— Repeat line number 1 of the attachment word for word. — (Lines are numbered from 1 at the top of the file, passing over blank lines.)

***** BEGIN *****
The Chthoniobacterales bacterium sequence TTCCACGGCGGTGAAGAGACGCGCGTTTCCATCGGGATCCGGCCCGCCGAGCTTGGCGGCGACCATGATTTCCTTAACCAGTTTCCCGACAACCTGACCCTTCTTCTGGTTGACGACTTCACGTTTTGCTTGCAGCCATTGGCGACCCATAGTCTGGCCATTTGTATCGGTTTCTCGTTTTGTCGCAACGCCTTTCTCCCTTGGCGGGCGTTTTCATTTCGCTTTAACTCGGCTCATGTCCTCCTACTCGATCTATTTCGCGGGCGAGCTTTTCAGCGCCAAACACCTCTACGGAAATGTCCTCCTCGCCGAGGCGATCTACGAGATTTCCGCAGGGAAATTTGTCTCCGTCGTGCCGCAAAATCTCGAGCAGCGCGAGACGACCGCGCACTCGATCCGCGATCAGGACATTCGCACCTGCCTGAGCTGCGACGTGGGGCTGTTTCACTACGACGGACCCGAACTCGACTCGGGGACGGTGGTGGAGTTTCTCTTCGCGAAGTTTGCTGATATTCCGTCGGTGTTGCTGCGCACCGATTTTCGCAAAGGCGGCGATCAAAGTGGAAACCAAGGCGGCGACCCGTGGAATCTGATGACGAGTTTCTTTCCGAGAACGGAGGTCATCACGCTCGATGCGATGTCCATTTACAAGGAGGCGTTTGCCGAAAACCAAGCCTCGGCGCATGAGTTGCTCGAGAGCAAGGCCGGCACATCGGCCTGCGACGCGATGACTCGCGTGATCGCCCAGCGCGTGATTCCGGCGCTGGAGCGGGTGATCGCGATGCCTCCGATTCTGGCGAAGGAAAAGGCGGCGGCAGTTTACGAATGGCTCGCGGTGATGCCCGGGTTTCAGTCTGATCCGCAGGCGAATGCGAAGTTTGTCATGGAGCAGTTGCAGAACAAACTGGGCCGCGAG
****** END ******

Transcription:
The Chthoniobacterales bacterium sequence TTCCACGGCGGTGAAGAGACGCGCGTTTCCATCGGGATCCGGCCCGCCGAGCTTGGCGGCGACCATGATTTCCTTAACCAGTTTCCCGACAACCTGACCCTTCTTCTGGTTGACGACTTCACGTTTTGCTTGCAGCCATTGGCGACCCATAGTCTGGCCATTTGTATCGGTTTCTCGTTTTGTCGCAACGCCTTTCTCCCTTGGCGGGCGTTTTCATTTCGCTTTAACTCGGCTCATGTCCTCCTACTCGATCTATTTCGCGGGCGAGCTTTTCAGCGCCAAACACCTCTACGGAAATGTCCTCCTCGCCGAGGCGATCTACGAGATTTCCGCAGGGAAATTTGTCTCCGTCGTGCCGCAAAATCTCGAGCAGCGCGAGACGACCGCGCACTCGATCCGCGATCAGGACATTCGCACCTGCCTGAGCTGCGACGTGGGGCTGTTTCACTACGACGGACCCGAACTCGACTCGGGGACGGTGGTGGAGTTTCTCTTCGCGAAGTTTGCTGATATTCCGTCGGTGTTGCTGCGCACCGATTTTCGCAAAGGCGGCGATCAAAGTGGAAACCAAGGCGGCGACCCGTGGAATCTGATGACGAGTTTCTTTCCGAGAACGGAGGTCATCACGCTCGATGCGATGTCCATTTACAAGGAGGCGTTTGCCGAAAACCAAGCCTCGGCGCATGAGTTGCTCGAGAGCAAGGCCGGCACATCGGCCTGCGACGCGATGACTCGCGTGATCGCCCAGCGCGTGATTCCGGCGCTGGAGCGGGTGATCGCGATGCCTCCGATTCTGGCGAAGGAAAAGGCGGCGGCAGTTTACGAATGGCTCGCGGTGATGCCCGGGTTTCAGTCTGATCCGCAGGCGAATGCGAAGTTTGTCATGGAGCAGTTGCAGAACAAACTGGGCCGCGAG